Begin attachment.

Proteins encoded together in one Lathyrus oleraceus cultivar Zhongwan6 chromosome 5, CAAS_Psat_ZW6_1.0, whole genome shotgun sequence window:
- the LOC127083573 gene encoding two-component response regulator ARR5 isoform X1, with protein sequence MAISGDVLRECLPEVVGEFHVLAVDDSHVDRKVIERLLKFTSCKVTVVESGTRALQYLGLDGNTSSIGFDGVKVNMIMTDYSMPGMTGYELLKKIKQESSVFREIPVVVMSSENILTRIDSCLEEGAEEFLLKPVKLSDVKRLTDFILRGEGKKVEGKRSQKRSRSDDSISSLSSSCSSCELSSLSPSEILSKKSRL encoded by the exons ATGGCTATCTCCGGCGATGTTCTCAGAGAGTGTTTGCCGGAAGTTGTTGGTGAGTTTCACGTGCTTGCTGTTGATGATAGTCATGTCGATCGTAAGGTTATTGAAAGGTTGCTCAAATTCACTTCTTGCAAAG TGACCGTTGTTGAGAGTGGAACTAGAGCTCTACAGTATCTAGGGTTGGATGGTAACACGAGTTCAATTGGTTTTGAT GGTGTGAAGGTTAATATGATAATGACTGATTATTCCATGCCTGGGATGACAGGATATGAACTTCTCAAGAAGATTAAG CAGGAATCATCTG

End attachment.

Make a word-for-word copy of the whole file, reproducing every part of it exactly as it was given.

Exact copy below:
Proteins encoded together in one Lathyrus oleraceus cultivar Zhongwan6 chromosome 5, CAAS_Psat_ZW6_1.0, whole genome shotgun sequence window:
- the LOC127083573 gene encoding two-component response regulator ARR5 isoform X1, with protein sequence MAISGDVLRECLPEVVGEFHVLAVDDSHVDRKVIERLLKFTSCKVTVVESGTRALQYLGLDGNTSSIGFDGVKVNMIMTDYSMPGMTGYELLKKIKQESSVFREIPVVVMSSENILTRIDSCLEEGAEEFLLKPVKLSDVKRLTDFILRGEGKKVEGKRSQKRSRSDDSISSLSSSCSSCELSSLSPSEILSKKSRL encoded by the exons ATGGCTATCTCCGGCGATGTTCTCAGAGAGTGTTTGCCGGAAGTTGTTGGTGAGTTTCACGTGCTTGCTGTTGATGATAGTCATGTCGATCGTAAGGTTATTGAAAGGTTGCTCAAATTCACTTCTTGCAAAG TGACCGTTGTTGAGAGTGGAACTAGAGCTCTACAGTATCTAGGGTTGGATGGTAACACGAGTTCAATTGGTTTTGAT GGTGTGAAGGTTAATATGATAATGACTGATTATTCCATGCCTGGGATGACAGGATATGAACTTCTCAAGAAGATTAAG CAGGAATCATCTG